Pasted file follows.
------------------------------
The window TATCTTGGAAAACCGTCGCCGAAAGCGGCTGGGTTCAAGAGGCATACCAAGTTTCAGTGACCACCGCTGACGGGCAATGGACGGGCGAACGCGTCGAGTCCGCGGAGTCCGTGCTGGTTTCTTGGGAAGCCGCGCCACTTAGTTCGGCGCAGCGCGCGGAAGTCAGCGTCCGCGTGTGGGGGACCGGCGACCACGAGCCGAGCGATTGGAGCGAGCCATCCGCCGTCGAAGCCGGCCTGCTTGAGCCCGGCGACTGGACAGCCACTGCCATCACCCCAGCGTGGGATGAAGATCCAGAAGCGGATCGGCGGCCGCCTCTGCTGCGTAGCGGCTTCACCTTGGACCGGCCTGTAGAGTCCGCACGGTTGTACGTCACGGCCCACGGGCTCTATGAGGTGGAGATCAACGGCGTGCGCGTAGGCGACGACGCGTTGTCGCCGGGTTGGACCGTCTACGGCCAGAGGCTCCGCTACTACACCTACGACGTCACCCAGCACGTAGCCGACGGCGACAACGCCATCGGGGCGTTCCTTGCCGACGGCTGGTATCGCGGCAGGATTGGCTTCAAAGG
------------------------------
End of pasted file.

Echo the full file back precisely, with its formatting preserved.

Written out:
The window TATCTTGGAAAACCGTCGCCGAAAGCGGCTGGGTTCAAGAGGCATACCAAGTTTCAGTGACCACCGCTGACGGGCAATGGACGGGCGAACGCGTCGAGTCCGCGGAGTCCGTGCTGGTTTCTTGGGAAGCCGCGCCACTTAGTTCGGCGCAGCGCGCGGAAGTCAGCGTCCGCGTGTGGGGGACCGGCGACCACGAGCCGAGCGATTGGAGCGAGCCATCCGCCGTCGAAGCCGGCCTGCTTGAGCCCGGCGACTGGACAGCCACTGCCATCACCCCAGCGTGGGATGAAGATCCAGAAGCGGATCGGCGGCCGCCTCTGCTGCGTAGCGGCTTCACCTTGGACCGGCCTGTAGAGTCCGCACGGTTGTACGTCACGGCCCACGGGCTCTATGAGGTGGAGATCAACGGCGTGCGCGTAGGCGACGACGCGTTGTCGCCGGGTTGGACCGTCTACGGCCAGAGGCTCCGCTACTACACCTACGACGTCACCCAGCACGTAGCCGACGGCGACAACGCCATCGGGGCGTTCCTTGCCGACGGCTGGTATCGCGGCAGGATTGGCTTCAAAGG